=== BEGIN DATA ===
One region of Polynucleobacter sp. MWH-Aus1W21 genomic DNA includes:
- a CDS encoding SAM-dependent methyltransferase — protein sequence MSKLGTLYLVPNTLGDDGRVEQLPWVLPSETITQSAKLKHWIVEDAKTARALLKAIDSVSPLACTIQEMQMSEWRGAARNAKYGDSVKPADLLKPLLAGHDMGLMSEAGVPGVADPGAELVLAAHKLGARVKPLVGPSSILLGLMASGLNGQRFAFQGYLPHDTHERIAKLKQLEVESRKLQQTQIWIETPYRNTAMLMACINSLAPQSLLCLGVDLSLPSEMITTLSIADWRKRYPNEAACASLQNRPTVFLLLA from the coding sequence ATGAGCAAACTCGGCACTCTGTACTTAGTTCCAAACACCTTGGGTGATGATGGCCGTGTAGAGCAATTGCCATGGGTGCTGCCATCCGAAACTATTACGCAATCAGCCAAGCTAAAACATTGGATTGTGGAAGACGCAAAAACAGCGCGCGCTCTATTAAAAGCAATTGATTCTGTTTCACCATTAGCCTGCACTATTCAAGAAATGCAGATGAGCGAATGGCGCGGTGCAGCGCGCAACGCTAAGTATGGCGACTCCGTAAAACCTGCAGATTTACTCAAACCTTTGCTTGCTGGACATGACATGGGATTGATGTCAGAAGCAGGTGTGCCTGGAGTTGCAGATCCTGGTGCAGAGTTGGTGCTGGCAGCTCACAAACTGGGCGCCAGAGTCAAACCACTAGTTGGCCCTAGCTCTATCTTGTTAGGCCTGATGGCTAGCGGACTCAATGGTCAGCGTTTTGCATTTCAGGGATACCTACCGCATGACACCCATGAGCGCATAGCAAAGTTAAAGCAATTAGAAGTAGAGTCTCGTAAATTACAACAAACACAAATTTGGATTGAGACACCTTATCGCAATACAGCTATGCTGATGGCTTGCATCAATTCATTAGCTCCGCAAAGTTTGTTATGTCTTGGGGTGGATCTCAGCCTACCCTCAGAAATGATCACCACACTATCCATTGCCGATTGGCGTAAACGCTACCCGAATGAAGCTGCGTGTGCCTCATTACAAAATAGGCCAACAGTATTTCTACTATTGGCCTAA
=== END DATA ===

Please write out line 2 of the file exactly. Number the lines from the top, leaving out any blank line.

- a CDS encoding SAM-dependent methyltransferase — protein sequence MSKLGTLYLVPNTLGDDGRVEQLPWVLPSETITQSAKLKHWIVEDAKTARALLKAIDSVSPLACTIQEMQMSEWRGAARNAKYGDSVKPADLLKPLLAGHDMGLMSEAGVPGVADPGAELVLAAHKLGARVKPLVGPSSILLGLMASGLNGQRFAFQGYLPHDTHERIAKLKQLEVESRKLQQTQIWIETPYRNTAMLMACINSLAPQSLLCLGVDLSLPSEMITTLSIADWRKRYPNEAACASLQNRPTVFLLLA from the coding sequence ATGAGCAAACTCGGCACTCTGTACTTAGTTCCAAACACCTTGGGTGATGATGGCCGTGTAGAGCAATTGCCATGGGTGCTGCCATCCGAAACTATTACGCAATCAGCCAAGCTAAAACATTGGATTGTGGAAGACGCAAAAACAGCGCGCGCTCTATTAAAAGCAATTGATTCTGTTTCACCATTAGCCTGCACTATTCAAGAAATGCAGATGAGCGAATGGCGCGGTGCAGCGCGCAACGCTAAGTATGGCGACTCCGTAAAACCTGCAGATTTACTCAAACCTTTGCTTGCTGGACATGACATGGGATTGATGTCAGAAGCAGGTGTGCCTGGAGTTGCAGATCCTGGTGCAGAGTTGGTGCTGGCAGCTCACAAACTGGGCGCCAGAGTCAAACCACTAGTTGGCCCTAGCTCTATCTTGTTAGGCCTGATGGCTAGCGGACTCAATGGTCAGCGTTTTGCATTTCAGGGATACCTACCGCATGACACCCATGAGCGCATAGCAAAGTTAAAGCAATTAGAAGTAGAGTCTCGTAAATTACAACAAACACAAATTTGGATTGAGACACCTTATCGCAATACAGCTATGCTGATGGCTTGCATCAATTCATTAGCTCCGCAAAGTTTGTTATGTCTTGGGGTGGATCTCAGCCTACCCTCAGAAATGATCACCACACTATCCATTGCCGATTGGCGTAAACGCTACCCGAATGAAGCTGCGTGTGCCTCATTACAAAATAGGCCAACAGTATTTCTACTATTGGCCTAA